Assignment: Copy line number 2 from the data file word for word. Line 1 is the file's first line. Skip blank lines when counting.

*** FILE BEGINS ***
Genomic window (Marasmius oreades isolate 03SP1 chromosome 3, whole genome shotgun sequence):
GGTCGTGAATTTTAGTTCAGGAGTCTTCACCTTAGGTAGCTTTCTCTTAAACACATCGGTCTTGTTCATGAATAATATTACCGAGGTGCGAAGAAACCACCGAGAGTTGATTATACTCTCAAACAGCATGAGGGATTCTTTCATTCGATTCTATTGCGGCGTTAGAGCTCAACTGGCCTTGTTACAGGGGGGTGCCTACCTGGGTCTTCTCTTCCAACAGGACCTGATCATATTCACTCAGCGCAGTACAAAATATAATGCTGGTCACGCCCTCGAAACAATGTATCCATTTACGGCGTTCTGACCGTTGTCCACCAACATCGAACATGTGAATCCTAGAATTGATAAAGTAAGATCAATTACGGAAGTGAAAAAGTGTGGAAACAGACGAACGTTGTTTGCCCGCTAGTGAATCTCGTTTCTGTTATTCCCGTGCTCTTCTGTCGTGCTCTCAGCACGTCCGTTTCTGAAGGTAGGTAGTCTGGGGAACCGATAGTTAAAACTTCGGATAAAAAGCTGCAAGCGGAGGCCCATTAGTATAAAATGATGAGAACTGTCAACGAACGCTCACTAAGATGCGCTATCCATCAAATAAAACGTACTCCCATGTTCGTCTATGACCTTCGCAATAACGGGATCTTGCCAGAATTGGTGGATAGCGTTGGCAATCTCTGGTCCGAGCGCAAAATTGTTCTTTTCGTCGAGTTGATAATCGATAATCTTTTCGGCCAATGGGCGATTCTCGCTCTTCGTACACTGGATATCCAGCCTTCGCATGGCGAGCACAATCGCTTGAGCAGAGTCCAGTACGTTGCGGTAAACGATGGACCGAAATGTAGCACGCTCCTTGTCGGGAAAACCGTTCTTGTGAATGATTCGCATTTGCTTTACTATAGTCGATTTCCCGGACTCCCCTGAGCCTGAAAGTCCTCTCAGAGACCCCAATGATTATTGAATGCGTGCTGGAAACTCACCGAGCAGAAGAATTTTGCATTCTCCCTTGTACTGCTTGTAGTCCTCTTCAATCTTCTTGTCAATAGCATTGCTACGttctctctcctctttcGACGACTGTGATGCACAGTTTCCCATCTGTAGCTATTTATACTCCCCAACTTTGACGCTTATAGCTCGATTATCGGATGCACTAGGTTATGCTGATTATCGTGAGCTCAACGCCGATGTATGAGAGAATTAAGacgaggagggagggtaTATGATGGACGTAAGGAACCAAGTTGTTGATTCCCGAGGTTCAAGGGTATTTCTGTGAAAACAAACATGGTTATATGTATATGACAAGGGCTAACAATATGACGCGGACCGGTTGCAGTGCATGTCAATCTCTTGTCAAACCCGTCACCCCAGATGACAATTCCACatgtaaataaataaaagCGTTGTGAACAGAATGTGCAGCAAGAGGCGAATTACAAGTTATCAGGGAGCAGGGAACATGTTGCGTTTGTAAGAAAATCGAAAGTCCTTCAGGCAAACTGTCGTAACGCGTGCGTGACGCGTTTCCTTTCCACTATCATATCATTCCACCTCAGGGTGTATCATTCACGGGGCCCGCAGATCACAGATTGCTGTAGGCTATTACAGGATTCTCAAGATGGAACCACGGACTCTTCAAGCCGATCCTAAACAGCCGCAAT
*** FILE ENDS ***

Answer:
GGTCGTGAATTTTAGTTCAGGAGTCTTCACCTTAGGTAGCTTTCTCTTAAACACATCGGTCTTGTTCATGAATAATATTACCGAGGTGCGAAGAAACCACCGAGAGTTGATTATACTCTCAAACAGCATGAGGGATTCTTTCATTCGATTCTATTGCGGCGTTAGAGCTCAACTGGCCTTGTTACAGGGGGGTGCCTACCTGGGTCTTCTCTTCCAACAGGACCTGATCATATTCACTCAGCGCAGTACAAAATATAATGCTGGTCACGCCCTCGAAACAATGTATCCATTTACGGCGTTCTGACCGTTGTCCACCAACATCGAACATGTGAATCCTAGAATTGATAAAGTAAGATCAATTACGGAAGTGAAAAAGTGTGGAAACAGACGAACGTTGTTTGCCCGCTAGTGAATCTCGTTTCTGTTATTCCCGTGCTCTTCTGTCGTGCTCTCAGCACGTCCGTTTCTGAAGGTAGGTAGTCTGGGGAACCGATAGTTAAAACTTCGGATAAAAAGCTGCAAGCGGAGGCCCATTAGTATAAAATGATGAGAACTGTCAACGAACGCTCACTAAGATGCGCTATCCATCAAATAAAACGTACTCCCATGTTCGTCTATGACCTTCGCAATAACGGGATCTTGCCAGAATTGGTGGATAGCGTTGGCAATCTCTGGTCCGAGCGCAAAATTGTTCTTTTCGTCGAGTTGATAATCGATAATCTTTTCGGCCAATGGGCGATTCTCGCTCTTCGTACACTGGATATCCAGCCTTCGCATGGCGAGCACAATCGCTTGAGCAGAGTCCAGTACGTTGCGGTAAACGATGGACCGAAATGTAGCACGCTCCTTGTCGGGAAAACCGTTCTTGTGAATGATTCGCATTTGCTTTACTATAGTCGATTTCCCGGACTCCCCTGAGCCTGAAAGTCCTCTCAGAGACCCCAATGATTATTGAATGCGTGCTGGAAACTCACCGAGCAGAAGAATTTTGCATTCTCCCTTGTACTGCTTGTAGTCCTCTTCAATCTTCTTGTCAATAGCATTGCTACGttctctctcctctttcGACGACTGTGATGCACAGTTTCCCATCTGTAGCTATTTATACTCCCCAACTTTGACGCTTATAGCTCGATTATCGGATGCACTAGGTTATGCTGATTATCGTGAGCTCAACGCCGATGTATGAGAGAATTAAGacgaggagggagggtaTATGATGGACGTAAGGAACCAAGTTGTTGATTCCCGAGGTTCAAGGGTATTTCTGTGAAAACAAACATGGTTATATGTATATGACAAGGGCTAACAATATGACGCGGACCGGTTGCAGTGCATGTCAATCTCTTGTCAAACCCGTCACCCCAGATGACAATTCCACatgtaaataaataaaagCGTTGTGAACAGAATGTGCAGCAAGAGGCGAATTACAAGTTATCAGGGAGCAGGGAACATGTTGCGTTTGTAAGAAAATCGAAAGTCCTTCAGGCAAACTGTCGTAACGCGTGCGTGACGCGTTTCCTTTCCACTATCATATCATTCCACCTCAGGGTGTATCATTCACGGGGCCCGCAGATCACAGATTGCTGTAGGCTATTACAGGATTCTCAAGATGGAACCACGGACTCTTCAAGCCGATCCTAAACAGCCGCAAT